How to handle election discussion with your children

As our country prepares to inaugurate its 45th president, Donald J. Trump, it would be an understatement to say that there are still mixed feelings amongst many Americans. The election is over, and we must accept the results, regardless of political designation. As parents, we focus on our kids — their questions, concerns, and opinions. Now more than ever, children (as young as elementary aged) are politically informed.

Due to social media and mass media coverage, children engaged with their parents more than they might have during previous presidential election cycles. In fact, children are quite aware of the significance of this most recent election according to poll, where 75 percent of kids and 79 percent of teens answered “yes” when asked whether they thought that the outcome of the election would change their lives. Most teens who took the poll also ranked issues — like gas and food prices, education, health care, war, and the environment — as “very important” to them.

Regardless of personal politics, parents are still tasked with promoting certain ideals in their children in the face of divisiveness surrounding our political leaders. Although we are no longer inundated with election coverage and advertisements, we have not seen the end of negative talk on our screens, which will continue to raise questions and reactions for children. Adding to the challenge in discussing the current news coverage with children is that parents may still be struggling with their own feelings about this election.

For example, a task for parents who hoped Hillary Clinton would become the first female president, is how to cope with disappointment in themselves, but also their children’s dismay. Clinton said during her concession speech, “To all the little girls who are watching this, never doubt that you are valuable and powerful and deserving of every chance and opportunity in the world to pursue and to achieve your own dreams.”

Parents can use this moment as an opportunity to show our kids how to voice their opinions, respect others’ opinions, and value differences. Start by sharing your own opinions on these subjects, and then ask your children their opinions. Encourage expression, questions, and feelings, to ensure children become comfortable voicing these difficult emotions.

Talking about the election result will add to their learning and critical-thinking skills. It will also allow for you to hear their thoughts and correct any misconceptions. Maybe your child has fears about the future. Possibly something a candidate said or did while campaigning is still concerning to them. Actively listen to your child, her concerns, and reassure her, but also encourage her to think about the future. Let your children know that they can also make a difference in their greater community, and help them think of things that they can do for others, or identify a cause that they can more actively support.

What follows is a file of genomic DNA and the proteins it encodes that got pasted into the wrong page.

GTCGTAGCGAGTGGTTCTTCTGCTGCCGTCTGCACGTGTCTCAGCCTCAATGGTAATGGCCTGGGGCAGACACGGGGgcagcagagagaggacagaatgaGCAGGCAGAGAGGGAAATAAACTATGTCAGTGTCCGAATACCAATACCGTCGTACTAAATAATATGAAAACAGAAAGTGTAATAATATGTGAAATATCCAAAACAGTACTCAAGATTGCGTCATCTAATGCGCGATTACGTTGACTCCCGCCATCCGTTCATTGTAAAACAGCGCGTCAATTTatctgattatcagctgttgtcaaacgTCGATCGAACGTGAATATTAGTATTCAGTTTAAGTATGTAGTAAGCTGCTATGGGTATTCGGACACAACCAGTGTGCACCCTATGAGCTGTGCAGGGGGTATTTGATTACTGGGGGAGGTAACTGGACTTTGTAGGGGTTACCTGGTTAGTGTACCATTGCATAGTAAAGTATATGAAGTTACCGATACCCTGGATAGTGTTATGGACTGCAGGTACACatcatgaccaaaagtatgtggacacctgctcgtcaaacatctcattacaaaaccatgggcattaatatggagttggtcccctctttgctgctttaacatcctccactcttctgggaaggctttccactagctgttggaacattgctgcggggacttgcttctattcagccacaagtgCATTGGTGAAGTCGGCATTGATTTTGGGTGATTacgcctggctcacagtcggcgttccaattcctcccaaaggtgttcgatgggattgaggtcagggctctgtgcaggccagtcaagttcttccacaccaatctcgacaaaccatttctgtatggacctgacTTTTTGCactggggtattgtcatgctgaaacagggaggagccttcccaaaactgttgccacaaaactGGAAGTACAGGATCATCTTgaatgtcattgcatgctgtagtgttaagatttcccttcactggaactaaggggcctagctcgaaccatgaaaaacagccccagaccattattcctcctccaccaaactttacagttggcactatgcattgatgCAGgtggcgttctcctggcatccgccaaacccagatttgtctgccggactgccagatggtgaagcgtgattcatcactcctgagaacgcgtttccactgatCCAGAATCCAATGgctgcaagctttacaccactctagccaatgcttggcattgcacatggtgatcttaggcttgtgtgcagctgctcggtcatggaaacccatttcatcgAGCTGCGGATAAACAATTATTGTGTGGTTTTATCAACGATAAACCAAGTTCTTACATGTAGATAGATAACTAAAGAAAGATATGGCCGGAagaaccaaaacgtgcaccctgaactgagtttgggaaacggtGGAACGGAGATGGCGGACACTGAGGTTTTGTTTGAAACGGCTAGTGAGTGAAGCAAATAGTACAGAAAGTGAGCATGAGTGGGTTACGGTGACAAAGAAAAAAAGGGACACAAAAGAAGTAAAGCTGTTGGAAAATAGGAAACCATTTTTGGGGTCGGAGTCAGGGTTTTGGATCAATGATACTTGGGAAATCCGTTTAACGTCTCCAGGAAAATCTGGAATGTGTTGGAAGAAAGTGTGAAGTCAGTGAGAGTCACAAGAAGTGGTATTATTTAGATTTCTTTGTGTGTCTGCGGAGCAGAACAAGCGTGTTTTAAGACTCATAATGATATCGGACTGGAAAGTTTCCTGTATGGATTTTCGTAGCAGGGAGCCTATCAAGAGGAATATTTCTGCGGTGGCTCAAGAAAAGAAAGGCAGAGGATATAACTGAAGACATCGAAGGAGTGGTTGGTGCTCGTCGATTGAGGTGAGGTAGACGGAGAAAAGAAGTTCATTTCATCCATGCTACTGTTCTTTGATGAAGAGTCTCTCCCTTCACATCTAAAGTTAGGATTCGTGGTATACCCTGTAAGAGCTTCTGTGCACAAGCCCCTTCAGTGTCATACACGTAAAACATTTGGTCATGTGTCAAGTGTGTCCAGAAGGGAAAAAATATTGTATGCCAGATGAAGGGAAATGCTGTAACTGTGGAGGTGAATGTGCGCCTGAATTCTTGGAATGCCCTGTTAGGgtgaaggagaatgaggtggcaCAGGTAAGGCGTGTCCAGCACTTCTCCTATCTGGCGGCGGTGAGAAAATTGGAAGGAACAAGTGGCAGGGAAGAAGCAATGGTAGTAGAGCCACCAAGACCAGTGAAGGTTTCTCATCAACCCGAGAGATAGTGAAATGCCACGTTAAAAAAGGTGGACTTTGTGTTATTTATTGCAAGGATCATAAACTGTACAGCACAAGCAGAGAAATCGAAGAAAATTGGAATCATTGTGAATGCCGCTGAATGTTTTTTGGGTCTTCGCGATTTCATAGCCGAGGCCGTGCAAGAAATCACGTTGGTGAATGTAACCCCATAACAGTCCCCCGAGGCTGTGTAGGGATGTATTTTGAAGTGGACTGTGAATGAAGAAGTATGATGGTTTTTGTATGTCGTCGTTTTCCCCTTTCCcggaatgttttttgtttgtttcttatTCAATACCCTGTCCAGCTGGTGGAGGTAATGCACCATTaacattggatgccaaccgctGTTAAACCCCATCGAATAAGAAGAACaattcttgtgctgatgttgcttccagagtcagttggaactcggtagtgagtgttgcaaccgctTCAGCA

Although it can be difficult at times to decipher the complications of this election, parents must model a positive example and provide support for their kids as the 45th president takes office.

Strategies for helping children

Denise Daniels is a Peabody Award-winning broadcast journalist, author, and parenting and child development expert, who specializes in the social and emotional development of children. She offers the following strategies and discussion tips for helping children understand the election:

Actions and values

We’re guided by our values, but we’re judged by our actions. And actions, especially in children, are almost always inspired by feelings. That’s why one of our key jobs is to help our kids understand their emotions and learn to manage them appropriately.

Managing emotions

Research has shown that children — and adults — who can’t manage their emotions have more difficulties academically, professionally, socially, and psychologically.

It’s never too early, or too late, to begin the process of helping children develop “emotional intelligence” — so that they learn to act with civility and respect, despite any bad examples they may have seen during the election season.

Talking to kids

Help older children feel comfortable talking about their emotions by listening without judgement and emphasizing that all feelings are okay. Then teach your children strategies for managing their emotions, whether it’s taking deep breaths and counting to 10 to diffuse anger, or using positive self-talk to overcome fear or sadness.

Talking to teens

When children understand their own feelings and those of others, they can act with self-control, compassion, and empathy. When teens have developed emotional intelligence, they are better able to resist peer pressure and stay true to themselves.

When young adults act responsibly, they will vote with care and conviction. Our world — and our endless election cycles — will be better for it.

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Shnieka Johnson is an education consultant and freelance writer. She is based in Manhattan where she resides with her husband and son. Contact her via her website: